Listening to BBC radio the morning after the Article 50 letter was delivered to Donald Tusk, I was struck by the naivety and misplaced optimism of some of the Brexit supporters interviewed. One hoped Brexit would lead to “less regulation and lower taxes”, while another said it would not have an impact on his business because he mainly exported to the US.

Business as usual?

Why there should be any reason for Brexit to cause these sudden changes on the one hand or seamless continuation of normal life on the other, was not explained and, disappointingly, neither interviewee was challenged by the reporter to elaborate.

People voted for Brexit for many reasons, but a common thread through all the pro-Brexit arguments seemed to be that life would get better. Brexiteers believed the UK would regain freedom of choice; basically it would be free again to decide the what, wheres and whens of its national life.

Now that the negotiating phase is about to begin, and negotiations about negotiations have already started, the complexity of the process ahead and the difficulty of reaching a deal which suits both sides is becoming even more apparent.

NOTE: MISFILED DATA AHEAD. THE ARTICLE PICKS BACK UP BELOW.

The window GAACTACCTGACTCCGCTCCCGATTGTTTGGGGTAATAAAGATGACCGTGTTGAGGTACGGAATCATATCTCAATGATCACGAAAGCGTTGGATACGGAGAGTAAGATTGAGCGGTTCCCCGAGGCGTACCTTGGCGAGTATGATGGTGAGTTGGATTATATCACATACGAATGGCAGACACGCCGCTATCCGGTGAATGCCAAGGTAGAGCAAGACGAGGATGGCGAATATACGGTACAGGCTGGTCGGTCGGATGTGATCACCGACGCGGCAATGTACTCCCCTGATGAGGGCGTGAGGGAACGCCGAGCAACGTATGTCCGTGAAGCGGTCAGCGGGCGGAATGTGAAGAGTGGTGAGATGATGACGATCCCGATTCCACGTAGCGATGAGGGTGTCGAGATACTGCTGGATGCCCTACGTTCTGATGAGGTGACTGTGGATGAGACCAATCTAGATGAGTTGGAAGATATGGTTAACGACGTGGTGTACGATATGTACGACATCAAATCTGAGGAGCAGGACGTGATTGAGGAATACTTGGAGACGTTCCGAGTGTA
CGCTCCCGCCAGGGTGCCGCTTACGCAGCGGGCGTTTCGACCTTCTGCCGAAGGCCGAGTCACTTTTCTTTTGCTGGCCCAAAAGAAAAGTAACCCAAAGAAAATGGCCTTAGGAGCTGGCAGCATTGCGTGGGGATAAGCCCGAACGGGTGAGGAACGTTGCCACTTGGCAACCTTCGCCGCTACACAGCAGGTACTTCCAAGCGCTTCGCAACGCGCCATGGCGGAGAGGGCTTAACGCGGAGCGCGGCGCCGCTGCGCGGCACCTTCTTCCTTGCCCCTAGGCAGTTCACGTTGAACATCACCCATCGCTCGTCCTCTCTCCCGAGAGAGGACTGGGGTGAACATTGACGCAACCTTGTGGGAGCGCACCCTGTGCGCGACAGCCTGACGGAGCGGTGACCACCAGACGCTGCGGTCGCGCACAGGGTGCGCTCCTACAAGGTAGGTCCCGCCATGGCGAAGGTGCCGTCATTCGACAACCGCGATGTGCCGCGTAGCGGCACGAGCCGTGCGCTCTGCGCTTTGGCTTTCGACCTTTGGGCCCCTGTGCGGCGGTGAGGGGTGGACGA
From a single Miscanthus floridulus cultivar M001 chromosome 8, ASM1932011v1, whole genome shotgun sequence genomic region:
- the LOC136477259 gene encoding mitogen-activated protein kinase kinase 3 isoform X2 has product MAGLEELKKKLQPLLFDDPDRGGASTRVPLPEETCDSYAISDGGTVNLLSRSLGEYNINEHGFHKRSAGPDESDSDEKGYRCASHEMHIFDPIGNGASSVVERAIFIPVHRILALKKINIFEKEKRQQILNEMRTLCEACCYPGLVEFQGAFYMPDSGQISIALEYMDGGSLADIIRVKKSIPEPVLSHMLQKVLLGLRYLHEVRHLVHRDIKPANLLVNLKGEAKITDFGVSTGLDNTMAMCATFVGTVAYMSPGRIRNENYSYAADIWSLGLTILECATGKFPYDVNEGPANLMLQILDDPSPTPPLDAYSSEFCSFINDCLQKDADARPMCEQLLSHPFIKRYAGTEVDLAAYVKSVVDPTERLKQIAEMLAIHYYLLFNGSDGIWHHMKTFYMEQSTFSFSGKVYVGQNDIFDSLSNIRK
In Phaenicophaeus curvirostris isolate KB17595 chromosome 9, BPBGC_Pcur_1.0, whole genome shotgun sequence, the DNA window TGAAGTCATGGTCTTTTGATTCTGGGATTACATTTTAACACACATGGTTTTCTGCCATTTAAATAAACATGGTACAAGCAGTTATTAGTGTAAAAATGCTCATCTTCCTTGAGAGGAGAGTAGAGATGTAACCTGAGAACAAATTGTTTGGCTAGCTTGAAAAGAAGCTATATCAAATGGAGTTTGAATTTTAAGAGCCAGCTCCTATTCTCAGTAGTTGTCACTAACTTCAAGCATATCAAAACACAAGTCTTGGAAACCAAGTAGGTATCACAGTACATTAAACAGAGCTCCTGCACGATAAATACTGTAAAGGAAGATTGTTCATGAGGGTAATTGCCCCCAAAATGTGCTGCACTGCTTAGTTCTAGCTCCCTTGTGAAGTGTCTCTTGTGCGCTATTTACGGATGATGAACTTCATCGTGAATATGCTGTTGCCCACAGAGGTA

Whether you believe the extreme pessimism of some remainers, which is undoubtedly based on a sizable portion of sour grapes, or the bluff, gung-ho optimism of leavers who say “no deal is better than a bad deal”, it is clear that a swift and smooth transition to business as usual on a new basis is highly unlikely.

Some concerned citizens have a plan B:

Seconds out for round one

Although a serious and civilized process is supposed to be starting there is still a great deal of shadow boxing going on, a sort of sparring round to warm up before the real fight begins. Because a fight there will be at some stage, however it begins or ends.

As far as the EU is concerned the UK must not get a deal which signals to any other discontented member state that life outside can be as good or better than life within, but how hard will the EU want to push Britain to make this point? Will it be prepared to wound itself as it deals a damaging blow to the UK, just to make a point?

Although in theory these discussions involve two partners, meaning the UK and 27 equal partners, in reality some EU member states are more equal than others. And with France and Germany facing elections this year, the two largest remaining members are likely to be distracted at a crucial stage.